Under Heaven

{5/5} “They were not travelers, the Kitan. The occasional exception, a far-farer who returned, was celebrated as a hero, his written record of the journey widely copied and read, pondered with fascination and disbelief. He was often regarded, privately, as more than slightly mad. Why would a sane man choose to leave the civilized world?”

Under Heaven by Guy Gavriel Kay, published in 2010

Shen Tai had been just about to take his exams for imperial service in Xinan when his father died. With two and a half years of mourning, he decided to go to Kuala Nor, a lake in the mountains outside the empire. There he buries the bodies of the dead from both sides of a battle that left 40 000 dead. After 2 years of work, he fins out that he has been given a gift of 250 Sardian horses — horses that are so valuable that he will be killed for certain before he reaches home.

This story takes place in a land like China from several centuries ago.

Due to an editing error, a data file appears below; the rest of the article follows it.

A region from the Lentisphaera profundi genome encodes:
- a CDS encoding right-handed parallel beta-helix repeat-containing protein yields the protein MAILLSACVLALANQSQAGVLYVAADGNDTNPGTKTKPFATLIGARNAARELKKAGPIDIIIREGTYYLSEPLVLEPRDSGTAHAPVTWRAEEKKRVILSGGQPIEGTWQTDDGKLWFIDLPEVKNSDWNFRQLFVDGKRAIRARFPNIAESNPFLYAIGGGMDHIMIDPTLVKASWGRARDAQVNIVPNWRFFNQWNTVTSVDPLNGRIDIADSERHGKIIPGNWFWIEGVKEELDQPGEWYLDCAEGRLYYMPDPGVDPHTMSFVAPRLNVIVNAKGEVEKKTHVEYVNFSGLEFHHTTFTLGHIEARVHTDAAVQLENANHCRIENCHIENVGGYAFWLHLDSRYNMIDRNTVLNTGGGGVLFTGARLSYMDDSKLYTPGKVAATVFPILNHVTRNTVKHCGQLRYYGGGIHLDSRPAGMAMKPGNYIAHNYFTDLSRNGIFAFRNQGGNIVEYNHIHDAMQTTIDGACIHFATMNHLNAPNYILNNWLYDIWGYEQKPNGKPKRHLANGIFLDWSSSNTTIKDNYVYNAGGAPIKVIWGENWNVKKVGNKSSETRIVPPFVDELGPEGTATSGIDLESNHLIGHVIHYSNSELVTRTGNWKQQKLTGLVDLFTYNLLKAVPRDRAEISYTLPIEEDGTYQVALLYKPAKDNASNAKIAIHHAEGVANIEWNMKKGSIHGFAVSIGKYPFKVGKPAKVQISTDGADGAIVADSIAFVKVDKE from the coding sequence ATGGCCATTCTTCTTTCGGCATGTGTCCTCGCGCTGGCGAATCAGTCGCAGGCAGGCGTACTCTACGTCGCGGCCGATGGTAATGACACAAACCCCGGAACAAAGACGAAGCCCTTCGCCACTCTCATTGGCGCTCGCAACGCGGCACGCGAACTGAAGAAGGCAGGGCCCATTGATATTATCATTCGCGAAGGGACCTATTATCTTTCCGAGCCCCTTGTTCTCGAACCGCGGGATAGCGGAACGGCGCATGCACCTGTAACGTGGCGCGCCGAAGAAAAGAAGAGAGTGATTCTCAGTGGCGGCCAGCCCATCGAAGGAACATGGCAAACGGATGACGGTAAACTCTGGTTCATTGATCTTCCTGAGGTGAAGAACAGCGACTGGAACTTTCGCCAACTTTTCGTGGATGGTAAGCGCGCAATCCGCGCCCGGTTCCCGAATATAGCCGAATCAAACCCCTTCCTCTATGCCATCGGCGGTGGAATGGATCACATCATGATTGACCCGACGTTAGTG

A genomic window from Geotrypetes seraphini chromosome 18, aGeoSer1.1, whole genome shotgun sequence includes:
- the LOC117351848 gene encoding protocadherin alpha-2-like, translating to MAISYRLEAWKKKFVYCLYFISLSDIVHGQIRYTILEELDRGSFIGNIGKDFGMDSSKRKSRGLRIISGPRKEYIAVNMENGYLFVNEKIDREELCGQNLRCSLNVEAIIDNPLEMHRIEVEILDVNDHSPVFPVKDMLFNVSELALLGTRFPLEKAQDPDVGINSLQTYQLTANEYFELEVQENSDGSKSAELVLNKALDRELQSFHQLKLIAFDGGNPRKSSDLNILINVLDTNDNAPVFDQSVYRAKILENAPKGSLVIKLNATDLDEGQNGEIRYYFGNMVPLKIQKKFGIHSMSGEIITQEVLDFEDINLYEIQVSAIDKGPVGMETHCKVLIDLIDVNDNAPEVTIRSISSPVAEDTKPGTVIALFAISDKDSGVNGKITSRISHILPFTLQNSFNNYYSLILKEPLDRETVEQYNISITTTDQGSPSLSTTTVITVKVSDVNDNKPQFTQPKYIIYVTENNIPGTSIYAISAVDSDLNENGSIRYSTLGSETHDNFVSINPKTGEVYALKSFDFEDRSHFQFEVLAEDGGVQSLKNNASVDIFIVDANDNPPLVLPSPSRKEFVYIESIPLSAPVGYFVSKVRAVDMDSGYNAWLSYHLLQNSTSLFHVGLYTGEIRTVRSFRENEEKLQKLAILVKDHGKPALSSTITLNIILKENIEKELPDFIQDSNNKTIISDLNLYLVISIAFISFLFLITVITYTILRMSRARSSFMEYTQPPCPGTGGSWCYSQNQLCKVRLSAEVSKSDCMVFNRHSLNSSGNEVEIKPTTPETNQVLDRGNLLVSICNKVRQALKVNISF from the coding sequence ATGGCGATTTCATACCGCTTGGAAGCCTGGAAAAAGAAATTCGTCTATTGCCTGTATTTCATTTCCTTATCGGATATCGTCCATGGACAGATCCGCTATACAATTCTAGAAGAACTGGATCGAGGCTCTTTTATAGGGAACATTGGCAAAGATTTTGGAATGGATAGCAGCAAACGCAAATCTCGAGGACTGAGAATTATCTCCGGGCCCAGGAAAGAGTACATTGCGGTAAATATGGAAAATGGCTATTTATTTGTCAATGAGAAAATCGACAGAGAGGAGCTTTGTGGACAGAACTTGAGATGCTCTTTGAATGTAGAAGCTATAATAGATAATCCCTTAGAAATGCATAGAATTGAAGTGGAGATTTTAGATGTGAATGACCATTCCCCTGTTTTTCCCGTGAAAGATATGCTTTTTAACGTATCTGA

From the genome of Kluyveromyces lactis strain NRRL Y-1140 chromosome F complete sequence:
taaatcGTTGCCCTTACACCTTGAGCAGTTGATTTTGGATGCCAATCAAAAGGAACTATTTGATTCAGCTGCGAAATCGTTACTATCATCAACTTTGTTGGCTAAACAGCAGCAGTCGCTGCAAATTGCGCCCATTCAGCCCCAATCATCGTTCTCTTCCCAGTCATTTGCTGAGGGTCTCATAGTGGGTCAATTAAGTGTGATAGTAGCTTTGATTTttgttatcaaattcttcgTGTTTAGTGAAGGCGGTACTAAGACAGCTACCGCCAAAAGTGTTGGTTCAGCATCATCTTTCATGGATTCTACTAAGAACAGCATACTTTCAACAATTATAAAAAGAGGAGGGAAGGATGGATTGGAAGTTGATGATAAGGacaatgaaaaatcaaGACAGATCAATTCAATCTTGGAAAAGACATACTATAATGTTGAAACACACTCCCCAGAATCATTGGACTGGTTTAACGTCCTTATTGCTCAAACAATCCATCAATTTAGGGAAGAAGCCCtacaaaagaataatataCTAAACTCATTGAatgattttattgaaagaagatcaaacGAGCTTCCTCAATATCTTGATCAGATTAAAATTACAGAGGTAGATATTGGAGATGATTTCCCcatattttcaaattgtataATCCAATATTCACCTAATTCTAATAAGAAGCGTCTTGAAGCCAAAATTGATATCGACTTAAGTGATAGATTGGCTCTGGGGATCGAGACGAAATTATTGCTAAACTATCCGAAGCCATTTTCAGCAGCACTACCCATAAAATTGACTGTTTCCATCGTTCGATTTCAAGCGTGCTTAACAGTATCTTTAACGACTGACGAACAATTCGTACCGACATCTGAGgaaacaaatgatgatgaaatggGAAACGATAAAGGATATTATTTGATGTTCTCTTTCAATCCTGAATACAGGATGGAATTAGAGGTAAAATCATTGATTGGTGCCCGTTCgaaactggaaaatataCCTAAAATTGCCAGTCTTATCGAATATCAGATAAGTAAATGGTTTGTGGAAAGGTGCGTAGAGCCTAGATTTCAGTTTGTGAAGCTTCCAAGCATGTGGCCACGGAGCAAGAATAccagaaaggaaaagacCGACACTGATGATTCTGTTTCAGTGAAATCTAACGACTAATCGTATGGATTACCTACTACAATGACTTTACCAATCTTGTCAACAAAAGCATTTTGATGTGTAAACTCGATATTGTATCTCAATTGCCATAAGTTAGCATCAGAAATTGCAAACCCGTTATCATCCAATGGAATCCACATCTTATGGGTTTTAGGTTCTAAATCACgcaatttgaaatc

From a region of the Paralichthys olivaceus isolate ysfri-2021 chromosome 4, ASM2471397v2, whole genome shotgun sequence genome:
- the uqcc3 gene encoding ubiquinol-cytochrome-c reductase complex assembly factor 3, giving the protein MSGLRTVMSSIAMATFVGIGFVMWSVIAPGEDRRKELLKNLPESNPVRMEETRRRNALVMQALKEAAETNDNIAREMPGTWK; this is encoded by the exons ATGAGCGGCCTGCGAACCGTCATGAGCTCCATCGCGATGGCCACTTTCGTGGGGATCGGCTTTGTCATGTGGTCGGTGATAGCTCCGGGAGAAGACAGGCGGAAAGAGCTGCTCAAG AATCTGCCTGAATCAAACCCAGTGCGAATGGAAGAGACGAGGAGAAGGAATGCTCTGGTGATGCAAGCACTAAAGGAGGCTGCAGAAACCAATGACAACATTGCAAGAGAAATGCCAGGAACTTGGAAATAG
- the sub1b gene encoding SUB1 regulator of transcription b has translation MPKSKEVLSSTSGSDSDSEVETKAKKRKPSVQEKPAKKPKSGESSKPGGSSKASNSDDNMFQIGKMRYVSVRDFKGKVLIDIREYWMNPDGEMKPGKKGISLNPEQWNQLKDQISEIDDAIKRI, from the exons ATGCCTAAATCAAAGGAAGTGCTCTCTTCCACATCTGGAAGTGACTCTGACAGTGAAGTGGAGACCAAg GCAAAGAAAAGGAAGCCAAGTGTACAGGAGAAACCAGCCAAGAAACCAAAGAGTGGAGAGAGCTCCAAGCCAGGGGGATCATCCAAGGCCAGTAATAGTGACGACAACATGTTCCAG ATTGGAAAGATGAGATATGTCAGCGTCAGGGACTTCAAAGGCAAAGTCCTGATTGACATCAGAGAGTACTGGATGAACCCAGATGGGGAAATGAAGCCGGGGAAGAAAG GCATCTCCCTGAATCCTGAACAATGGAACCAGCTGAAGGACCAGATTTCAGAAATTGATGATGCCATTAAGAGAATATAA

There was one small flaw, in the speed that the main character switched his affections from one woman to another. The rest is brilliant, so I’m still counting it as a masterpiece.

It’s about what good people can do when they work together. It’s about friendship, love, poetry, and schemes.

I’ve read 11 books by Kay. I previously reviewed Ysabel.

This entry was posted on Wednesday, January 1st, 2020 at 8:27 pm and is filed under Reviews of books. You can follow any responses to this entry through the RSS 2.0 feed. You can leave a response, or trackback from your own site.

Leave a Reply